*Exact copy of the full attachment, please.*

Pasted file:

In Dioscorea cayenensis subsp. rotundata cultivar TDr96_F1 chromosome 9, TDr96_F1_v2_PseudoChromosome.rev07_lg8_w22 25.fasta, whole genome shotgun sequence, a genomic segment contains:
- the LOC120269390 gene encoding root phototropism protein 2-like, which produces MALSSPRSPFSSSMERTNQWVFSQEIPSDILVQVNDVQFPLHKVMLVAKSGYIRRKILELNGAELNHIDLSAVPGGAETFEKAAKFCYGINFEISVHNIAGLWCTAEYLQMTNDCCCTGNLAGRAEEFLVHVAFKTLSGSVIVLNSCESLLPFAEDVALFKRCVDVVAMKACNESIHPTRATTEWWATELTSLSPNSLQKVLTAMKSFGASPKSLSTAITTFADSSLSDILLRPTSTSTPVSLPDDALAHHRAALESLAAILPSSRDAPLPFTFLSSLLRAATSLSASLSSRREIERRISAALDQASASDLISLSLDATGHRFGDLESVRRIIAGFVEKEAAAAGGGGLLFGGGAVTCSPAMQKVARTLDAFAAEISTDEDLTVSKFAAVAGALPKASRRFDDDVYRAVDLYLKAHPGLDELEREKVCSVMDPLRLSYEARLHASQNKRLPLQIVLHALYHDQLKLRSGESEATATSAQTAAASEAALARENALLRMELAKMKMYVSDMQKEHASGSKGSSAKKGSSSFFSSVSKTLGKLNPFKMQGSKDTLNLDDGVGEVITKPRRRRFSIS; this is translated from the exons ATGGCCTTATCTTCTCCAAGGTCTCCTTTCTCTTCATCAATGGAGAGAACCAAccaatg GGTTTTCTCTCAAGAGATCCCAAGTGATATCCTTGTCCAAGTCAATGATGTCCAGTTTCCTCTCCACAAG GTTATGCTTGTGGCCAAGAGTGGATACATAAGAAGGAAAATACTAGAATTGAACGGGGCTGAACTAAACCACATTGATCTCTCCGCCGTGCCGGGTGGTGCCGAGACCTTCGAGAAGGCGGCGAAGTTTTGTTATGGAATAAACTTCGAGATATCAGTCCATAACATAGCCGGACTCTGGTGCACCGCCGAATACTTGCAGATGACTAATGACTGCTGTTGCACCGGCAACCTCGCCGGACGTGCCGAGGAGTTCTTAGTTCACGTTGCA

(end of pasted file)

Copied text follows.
In Dioscorea cayenensis subsp. rotundata cultivar TDr96_F1 chromosome 9, TDr96_F1_v2_PseudoChromosome.rev07_lg8_w22 25.fasta, whole genome shotgun sequence, a genomic segment contains:
- the LOC120269390 gene encoding root phototropism protein 2-like, which produces MALSSPRSPFSSSMERTNQWVFSQEIPSDILVQVNDVQFPLHKVMLVAKSGYIRRKILELNGAELNHIDLSAVPGGAETFEKAAKFCYGINFEISVHNIAGLWCTAEYLQMTNDCCCTGNLAGRAEEFLVHVAFKTLSGSVIVLNSCESLLPFAEDVALFKRCVDVVAMKACNESIHPTRATTEWWATELTSLSPNSLQKVLTAMKSFGASPKSLSTAITTFADSSLSDILLRPTSTSTPVSLPDDALAHHRAALESLAAILPSSRDAPLPFTFLSSLLRAATSLSASLSSRREIERRISAALDQASASDLISLSLDATGHRFGDLESVRRIIAGFVEKEAAAAGGGGLLFGGGAVTCSPAMQKVARTLDAFAAEISTDEDLTVSKFAAVAGALPKASRRFDDDVYRAVDLYLKAHPGLDELEREKVCSVMDPLRLSYEARLHASQNKRLPLQIVLHALYHDQLKLRSGESEATATSAQTAAASEAALARENALLRMELAKMKMYVSDMQKEHASGSKGSSAKKGSSSFFSSVSKTLGKLNPFKMQGSKDTLNLDDGVGEVITKPRRRRFSIS; this is translated from the exons ATGGCCTTATCTTCTCCAAGGTCTCCTTTCTCTTCATCAATGGAGAGAACCAAccaatg GGTTTTCTCTCAAGAGATCCCAAGTGATATCCTTGTCCAAGTCAATGATGTCCAGTTTCCTCTCCACAAG GTTATGCTTGTGGCCAAGAGTGGATACATAAGAAGGAAAATACTAGAATTGAACGGGGCTGAACTAAACCACATTGATCTCTCCGCCGTGCCGGGTGGTGCCGAGACCTTCGAGAAGGCGGCGAAGTTTTGTTATGGAATAAACTTCGAGATATCAGTCCATAACATAGCCGGACTCTGGTGCACCGCCGAATACTTGCAGATGACTAATGACTGCTGTTGCACCGGCAACCTCGCCGGACGTGCCGAGGAGTTCTTAGTTCACGTTGCA